The SunShot Solar Outreach October 25 - Partnership (SolarOPs) just completed two regional solar tours throughout the Southeast and Midwest. Featuring 11 half-day sessions, the Solar Powering Your Community workshops provided an overview of policies that impact solar adoption and financing strategies for public-and private-sector solar projects.The workshops were designed to spread actionable information on overcoming local-level barriers to solar, addressing soft costs, and implementing a successful local solar program in areas including: - revising zoning codes and ordinances to allow for solar- streamlining permitting processes to facilitate solar installations- financing solar projects- installing solar on municipal and other community facilities.

Over the course of the tours, SunShot SolarOPs speakers heard from local governments across the Southeast and Midwest about successful solar programs, as well as how to address the challenges they face. The solar trainers were able to offer a wide range of resources for attendees and helped identify possible next steps to solar adoption.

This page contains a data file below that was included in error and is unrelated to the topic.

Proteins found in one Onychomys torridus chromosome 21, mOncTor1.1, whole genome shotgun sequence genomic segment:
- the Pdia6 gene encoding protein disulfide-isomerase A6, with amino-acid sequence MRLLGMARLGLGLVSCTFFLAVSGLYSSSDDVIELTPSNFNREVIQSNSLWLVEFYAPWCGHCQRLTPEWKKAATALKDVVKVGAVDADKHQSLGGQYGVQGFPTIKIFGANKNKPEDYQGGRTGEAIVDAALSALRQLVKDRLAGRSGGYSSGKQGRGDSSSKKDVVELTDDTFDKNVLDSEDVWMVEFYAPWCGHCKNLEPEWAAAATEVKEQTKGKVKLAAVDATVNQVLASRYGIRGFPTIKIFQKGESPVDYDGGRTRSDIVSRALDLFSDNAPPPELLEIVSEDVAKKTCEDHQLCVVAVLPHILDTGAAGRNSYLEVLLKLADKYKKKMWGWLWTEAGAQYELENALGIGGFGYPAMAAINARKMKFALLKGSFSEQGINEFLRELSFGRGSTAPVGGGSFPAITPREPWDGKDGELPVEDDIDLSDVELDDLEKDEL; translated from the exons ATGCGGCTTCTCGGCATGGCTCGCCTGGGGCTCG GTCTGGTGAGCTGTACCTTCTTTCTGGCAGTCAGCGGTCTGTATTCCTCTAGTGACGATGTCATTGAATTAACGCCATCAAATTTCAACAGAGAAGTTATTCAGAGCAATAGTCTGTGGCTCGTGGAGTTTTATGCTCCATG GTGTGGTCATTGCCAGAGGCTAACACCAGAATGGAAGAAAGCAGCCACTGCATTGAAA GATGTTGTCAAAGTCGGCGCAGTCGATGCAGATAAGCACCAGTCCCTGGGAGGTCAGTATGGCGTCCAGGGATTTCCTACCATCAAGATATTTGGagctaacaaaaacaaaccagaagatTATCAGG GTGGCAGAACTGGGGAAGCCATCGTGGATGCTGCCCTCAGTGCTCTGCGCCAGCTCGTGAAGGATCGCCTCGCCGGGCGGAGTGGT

Environment and wildlife



Russia boosts protection for tigers

30 October – Trade, transportation and possession of endangered species will all be considered crimes under new legislation proposed by the Kremlin, following discussions with WWF.

Tiger hunting is considered by many to be the biggest single factor in the decline of tigers this century - resulting in the world losing 97 per cent of its wild tigers, including four entire sub-species which have been driven to extinction. It is estimated that there may be as few as 3,200 of the endangered animals now remaining in the wild.